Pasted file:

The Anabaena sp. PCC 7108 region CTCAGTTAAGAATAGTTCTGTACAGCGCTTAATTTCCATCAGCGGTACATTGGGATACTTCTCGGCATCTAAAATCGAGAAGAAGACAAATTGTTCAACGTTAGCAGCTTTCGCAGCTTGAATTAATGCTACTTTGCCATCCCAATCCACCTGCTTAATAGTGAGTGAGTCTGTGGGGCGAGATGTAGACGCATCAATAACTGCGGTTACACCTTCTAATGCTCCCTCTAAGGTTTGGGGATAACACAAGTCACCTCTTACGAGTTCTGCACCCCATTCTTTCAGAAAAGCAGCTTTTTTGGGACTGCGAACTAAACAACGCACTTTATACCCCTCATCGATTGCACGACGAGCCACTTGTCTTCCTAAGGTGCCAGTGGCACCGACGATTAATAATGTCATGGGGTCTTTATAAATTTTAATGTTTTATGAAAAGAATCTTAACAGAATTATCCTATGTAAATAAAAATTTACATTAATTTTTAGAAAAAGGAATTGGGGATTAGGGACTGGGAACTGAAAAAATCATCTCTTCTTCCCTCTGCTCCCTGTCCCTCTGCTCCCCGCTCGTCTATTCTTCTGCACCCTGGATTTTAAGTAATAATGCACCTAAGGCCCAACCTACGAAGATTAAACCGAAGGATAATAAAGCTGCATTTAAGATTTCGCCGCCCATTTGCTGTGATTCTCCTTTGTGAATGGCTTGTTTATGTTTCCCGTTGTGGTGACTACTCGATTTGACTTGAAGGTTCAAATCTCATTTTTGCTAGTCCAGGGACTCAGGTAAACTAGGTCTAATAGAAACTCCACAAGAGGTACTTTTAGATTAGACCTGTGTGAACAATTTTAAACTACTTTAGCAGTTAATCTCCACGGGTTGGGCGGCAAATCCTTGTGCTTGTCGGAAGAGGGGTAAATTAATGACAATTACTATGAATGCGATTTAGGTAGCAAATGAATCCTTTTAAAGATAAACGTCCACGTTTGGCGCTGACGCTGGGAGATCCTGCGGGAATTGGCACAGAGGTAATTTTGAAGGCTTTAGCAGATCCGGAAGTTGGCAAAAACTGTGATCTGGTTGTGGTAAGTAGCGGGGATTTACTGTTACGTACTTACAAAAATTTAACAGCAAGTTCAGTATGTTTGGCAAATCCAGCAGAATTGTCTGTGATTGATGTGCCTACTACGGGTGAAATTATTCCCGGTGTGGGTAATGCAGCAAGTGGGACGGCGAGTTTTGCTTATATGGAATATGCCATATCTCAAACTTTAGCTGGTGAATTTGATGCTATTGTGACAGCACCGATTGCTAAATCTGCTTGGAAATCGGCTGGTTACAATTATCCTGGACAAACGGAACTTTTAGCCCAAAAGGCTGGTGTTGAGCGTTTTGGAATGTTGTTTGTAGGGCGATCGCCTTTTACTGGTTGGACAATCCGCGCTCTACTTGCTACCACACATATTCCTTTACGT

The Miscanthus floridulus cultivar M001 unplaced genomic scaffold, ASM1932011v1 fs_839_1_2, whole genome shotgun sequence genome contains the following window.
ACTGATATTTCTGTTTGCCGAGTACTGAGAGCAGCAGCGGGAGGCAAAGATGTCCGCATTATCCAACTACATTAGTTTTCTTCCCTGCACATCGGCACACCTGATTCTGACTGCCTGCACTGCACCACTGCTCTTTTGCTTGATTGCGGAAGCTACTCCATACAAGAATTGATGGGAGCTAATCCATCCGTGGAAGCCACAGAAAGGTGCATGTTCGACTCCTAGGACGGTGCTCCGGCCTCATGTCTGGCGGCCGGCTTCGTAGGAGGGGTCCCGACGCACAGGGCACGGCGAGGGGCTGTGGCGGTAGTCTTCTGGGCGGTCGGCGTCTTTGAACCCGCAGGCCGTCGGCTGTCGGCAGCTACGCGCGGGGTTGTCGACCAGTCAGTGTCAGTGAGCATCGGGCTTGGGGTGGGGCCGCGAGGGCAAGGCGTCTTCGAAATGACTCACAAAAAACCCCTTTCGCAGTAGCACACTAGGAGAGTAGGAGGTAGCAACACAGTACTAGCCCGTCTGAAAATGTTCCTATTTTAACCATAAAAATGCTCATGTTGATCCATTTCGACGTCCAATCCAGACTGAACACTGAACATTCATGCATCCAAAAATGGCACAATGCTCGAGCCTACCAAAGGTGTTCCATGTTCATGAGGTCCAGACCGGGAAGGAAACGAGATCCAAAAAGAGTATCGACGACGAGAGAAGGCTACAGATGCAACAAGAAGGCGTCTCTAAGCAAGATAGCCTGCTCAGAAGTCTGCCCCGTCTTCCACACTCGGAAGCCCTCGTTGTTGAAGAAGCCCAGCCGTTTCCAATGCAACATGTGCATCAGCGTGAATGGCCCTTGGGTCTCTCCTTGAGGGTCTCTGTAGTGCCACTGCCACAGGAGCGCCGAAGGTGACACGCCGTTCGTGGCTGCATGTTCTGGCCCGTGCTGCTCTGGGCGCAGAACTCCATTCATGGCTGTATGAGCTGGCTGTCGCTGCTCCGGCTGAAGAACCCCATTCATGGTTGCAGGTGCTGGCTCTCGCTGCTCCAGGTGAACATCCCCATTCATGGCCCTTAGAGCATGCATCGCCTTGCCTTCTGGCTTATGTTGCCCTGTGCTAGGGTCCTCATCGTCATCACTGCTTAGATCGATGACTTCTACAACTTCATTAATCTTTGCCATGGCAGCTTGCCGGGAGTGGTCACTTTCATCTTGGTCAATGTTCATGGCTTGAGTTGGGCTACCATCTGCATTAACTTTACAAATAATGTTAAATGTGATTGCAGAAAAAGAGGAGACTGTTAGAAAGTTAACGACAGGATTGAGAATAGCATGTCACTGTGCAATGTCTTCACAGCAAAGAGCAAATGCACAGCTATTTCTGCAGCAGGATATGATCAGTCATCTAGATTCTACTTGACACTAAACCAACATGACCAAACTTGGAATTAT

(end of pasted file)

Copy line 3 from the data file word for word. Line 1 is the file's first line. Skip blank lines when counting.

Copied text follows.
ACTGATATTTCTGTTTGCCGAGTACTGAGAGCAGCAGCGGGAGGCAAAGATGTCCGCATTATCCAACTACATTAGTTTTCTTCCCTGCACATCGGCACACCTGATTCTGACTGCCTGCACTGCACCACTGCTCTTTTGCTTGATTGCGGAAGCTACTCCATACAAGAATTGATGGGAGCTAATCCATCCGTGGAAGCCACAGAAAGGTGCATGTTCGACTCCTAGGACGGTGCTCCGGCCTCATGTCTGGCGGCCGGCTTCGTAGGAGGGGTCCCGACGCACAGGGCACGGCGAGGGGCTGTGGCGGTAGTCTTCTGGGCGGTCGGCGTCTTTGAACCCGCAGGCCGTCGGCTGTCGGCAGCTACGCGCGGGGTTGTCGACCAGTCAGTGTCAGTGAGCATCGGGCTTGGGGTGGGGCCGCGAGGGCAAGGCGTCTTCGAAATGACTCACAAAAAACCCCTTTCGCAGTAGCACACTAGGAGAGTAGGAGGTAGCAACACAGTACTAGCCCGTCTGAAAATGTTCCTATTTTAACCATAAAAATGCTCATGTTGATCCATTTCGACGTCCAATCCAGACTGAACACTGAACATTCATGCATCCAAAAATGGCACAATGCTCGAGCCTACCAAAGGTGTTCCATGTTCATGAGGTCCAGACCGGGAAGGAAACGAGATCCAAAAAGAGTATCGACGACGAGAGAAGGCTACAGATGCAACAAGAAGGCGTCTCTAAGCAAGATAGCCTGCTCAGAAGTCTGCCCCGTCTTCCACACTCGGAAGCCCTCGTTGTTGAAGAAGCCCAGCCGTTTCCAATGCAACATGTGCATCAGCGTGAATGGCCCTTGGGTCTCTCCTTGAGGGTCTCTGTAGTGCCACTGCCACAGGAGCGCCGAAGGTGACACGCCGTTCGTGGCTGCATGTTCTGGCCCGTGCTGCTCTGGGCGCAGAACTCCATTCATGGCTGTATGAGCTGGCTGTCGCTGCTCCGGCTGAAGAACCCCATTCATGGTTGCAGGTGCTGGCTCTCGCTGCTCCAGGTGAACATCCCCATTCATGGCCCTTAGAGCATGCATCGCCTTGCCTTCTGGCTTATGTTGCCCTGTGCTAGGGTCCTCATCGTCATCACTGCTTAGATCGATGACTTCTACAACTTCATTAATCTTTGCCATGGCAGCTTGCCGGGAGTGGTCACTTTCATCTTGGTCAATGTTCATGGCTTGAGTTGGGCTACCATCTGCATTAACTTTACAAATAATGTTAAATGTGATTGCAGAAAAAGAGGAGACTGTTAGAAAGTTAACGACAGGATTGAGAATAGCATGTCACTGTGCAATGTCTTCACAGCAAAGAGCAAATGCACAGCTATTTCTGCAGCAGGATATGATCAGTCATCTAGATTCTACTTGACACTAAACCAACATGACCAAACTTGGAATTAT